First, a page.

The word of the Lord of hosts came to me, saying: Thus says the Lord of hosts: I am jealous for
Zion with great jealousy, and I am jealous for her with great wrath. Thus says the Lord: I will return
to Zion, and will dwell in the midst of Jerusalem; Jerusalem shall be called the faithful city, and the
mountain of the Lord of hosts shall be called the holy mountain. Thus says the Lord of hosts: Old
men and old women shall again sit in the streets of Jerusalem, each with staff in hand because of
their great age. And the streets of the city shall be full of boys and girls playing in its streets. Thus
says the Lord of hosts: Even though it seems impossible to the remnant of this people in these
days, should it also seem impossible to me, says the Lord of hosts? Thus says the Lord of hosts: I
will save my people from the east country and from the west country; and I will bring them to live
in Jerusalem. They shall be my people and I will be their God, in faithfulness and in righteousness.
A cycle of exile and restoration
Rebuild the temple! Purify worship! The remnant of God's people gather in Jerusalem. By the
grace and faithfulness of God they stand on the threshold of an age that promises everlasting
fruitfulness and prosperity.
But read on. It turns again, the cycle of failure and exile, refinement and restoration. Zechariah's
words (chapter 7:8-14) are echoed by his disciples (chapters 9 to 14). The Lord's people had not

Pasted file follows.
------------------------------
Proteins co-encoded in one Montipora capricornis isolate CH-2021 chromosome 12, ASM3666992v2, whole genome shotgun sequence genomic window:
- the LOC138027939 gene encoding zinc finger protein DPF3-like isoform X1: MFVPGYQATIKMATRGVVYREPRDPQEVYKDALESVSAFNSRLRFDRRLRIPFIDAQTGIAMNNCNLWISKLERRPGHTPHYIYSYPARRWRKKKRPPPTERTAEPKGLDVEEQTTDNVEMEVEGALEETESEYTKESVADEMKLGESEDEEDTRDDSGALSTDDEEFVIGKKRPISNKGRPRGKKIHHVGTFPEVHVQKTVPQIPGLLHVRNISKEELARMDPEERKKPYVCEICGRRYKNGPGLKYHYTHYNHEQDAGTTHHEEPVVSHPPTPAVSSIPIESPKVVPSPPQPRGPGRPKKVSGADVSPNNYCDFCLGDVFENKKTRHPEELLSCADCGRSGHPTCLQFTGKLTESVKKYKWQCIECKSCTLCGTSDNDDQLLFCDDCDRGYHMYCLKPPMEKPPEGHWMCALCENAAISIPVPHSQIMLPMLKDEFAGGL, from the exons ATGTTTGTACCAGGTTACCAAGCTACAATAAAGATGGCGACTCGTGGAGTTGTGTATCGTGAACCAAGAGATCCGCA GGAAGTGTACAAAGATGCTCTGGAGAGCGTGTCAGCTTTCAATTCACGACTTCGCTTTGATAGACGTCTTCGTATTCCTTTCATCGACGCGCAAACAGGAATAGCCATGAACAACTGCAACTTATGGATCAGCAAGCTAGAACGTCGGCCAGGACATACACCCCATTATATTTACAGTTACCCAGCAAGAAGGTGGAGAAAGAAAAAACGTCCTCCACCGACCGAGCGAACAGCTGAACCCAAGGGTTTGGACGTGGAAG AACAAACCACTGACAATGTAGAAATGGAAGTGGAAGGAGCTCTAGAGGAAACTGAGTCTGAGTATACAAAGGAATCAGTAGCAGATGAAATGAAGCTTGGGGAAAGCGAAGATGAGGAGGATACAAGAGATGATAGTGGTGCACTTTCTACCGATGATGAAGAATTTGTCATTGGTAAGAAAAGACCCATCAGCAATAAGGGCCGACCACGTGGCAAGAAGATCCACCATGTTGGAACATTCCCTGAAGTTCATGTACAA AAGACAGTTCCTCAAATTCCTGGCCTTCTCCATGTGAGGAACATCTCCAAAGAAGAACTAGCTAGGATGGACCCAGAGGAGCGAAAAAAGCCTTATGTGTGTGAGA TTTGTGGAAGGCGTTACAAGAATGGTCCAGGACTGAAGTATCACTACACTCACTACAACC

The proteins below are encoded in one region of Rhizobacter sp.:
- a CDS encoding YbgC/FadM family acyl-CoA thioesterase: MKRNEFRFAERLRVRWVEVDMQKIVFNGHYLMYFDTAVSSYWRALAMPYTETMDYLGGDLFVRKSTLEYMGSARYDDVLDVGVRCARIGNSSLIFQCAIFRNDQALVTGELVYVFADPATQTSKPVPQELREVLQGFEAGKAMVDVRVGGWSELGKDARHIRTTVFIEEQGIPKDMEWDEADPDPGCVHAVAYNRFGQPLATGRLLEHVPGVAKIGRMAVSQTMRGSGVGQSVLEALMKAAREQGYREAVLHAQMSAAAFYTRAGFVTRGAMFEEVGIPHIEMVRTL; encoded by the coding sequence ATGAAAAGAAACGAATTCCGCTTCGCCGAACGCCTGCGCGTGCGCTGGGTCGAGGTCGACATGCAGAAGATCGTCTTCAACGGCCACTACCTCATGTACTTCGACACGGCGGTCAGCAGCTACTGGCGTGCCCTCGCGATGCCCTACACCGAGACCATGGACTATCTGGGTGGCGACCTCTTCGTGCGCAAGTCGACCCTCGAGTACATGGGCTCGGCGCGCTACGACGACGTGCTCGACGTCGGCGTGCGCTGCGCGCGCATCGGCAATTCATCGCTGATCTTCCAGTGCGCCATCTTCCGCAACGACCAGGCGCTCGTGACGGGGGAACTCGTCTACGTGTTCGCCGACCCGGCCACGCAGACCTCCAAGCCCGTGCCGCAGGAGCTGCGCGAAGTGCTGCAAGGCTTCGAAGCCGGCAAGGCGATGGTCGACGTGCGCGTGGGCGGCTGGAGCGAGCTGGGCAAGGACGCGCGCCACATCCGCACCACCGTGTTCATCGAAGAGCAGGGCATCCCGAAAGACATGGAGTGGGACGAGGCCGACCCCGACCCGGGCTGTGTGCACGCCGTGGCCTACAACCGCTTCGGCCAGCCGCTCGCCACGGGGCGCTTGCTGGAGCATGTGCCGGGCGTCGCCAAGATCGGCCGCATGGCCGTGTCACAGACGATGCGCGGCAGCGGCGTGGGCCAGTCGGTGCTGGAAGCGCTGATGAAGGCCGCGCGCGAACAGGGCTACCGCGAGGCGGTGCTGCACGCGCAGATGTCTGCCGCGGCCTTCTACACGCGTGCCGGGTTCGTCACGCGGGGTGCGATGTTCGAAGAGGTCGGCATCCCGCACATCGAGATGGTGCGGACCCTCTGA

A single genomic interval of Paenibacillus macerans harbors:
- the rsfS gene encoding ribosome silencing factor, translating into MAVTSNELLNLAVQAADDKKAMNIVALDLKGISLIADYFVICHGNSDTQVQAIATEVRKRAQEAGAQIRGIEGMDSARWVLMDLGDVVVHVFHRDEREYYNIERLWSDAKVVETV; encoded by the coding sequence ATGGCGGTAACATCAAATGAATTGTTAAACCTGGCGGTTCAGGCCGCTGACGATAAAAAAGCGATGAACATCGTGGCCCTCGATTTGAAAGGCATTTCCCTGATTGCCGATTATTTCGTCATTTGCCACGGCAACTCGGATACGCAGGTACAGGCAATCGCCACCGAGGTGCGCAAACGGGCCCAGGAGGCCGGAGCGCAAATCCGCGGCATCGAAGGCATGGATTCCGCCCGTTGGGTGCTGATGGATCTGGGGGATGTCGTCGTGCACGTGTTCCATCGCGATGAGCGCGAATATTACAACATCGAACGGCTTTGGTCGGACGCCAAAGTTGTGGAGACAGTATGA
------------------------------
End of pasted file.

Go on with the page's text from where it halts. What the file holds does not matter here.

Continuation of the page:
listened, so the Lord had ceased to listen to them and scattered them among the nations. Sadly,
the cycle will be repeated.
They may build the temple, but for how long will Jerusalem remain a place of rejoicing? For how
long can divine jealousy stand in the face of disobedience? Yet the promise holds: return to the
Lord, and the Lord will return to you.
The cycle of exile and restoration is a cycle of hope and shattered dreams. It doesn't end with
Zechariah. Nor does it end with us. The question echoes through the ages: how can a jealous
God keep faith with people who worship idols? We reap worldly blessings from an egoism that
neglects justice, mercy and compassion. Jealousy pulls God one way. Constancy brings him
back. Something has to give.
Our world advances in great steps. It reaches for moral greatness. It strains to pluck the fruit of
goodness: prioritising the needs of others and of a healthy planet. We know what is possible and
what a jealous God demands, but we shut our ears and turn our backs. The human spirit is
caught still in a cycle of exile and restoration, of hope and shattered dreams.
Lord, we echo the words of the prophet: pour out a spirit of compassion and supplication, so that,
when we look on the one whom we have pierced, we shall mourn for him, as one mourns for an
only child... on that day a fountain shall be opened for the house of David and the inhabitants of
Jerusalem, to cleanse us from sin and impurity... (Zechariah 12:10 & 13:1). May we grasp the hope
of Advent: the one who is pierced is coming, he who has broken the cycle of exile and restoration.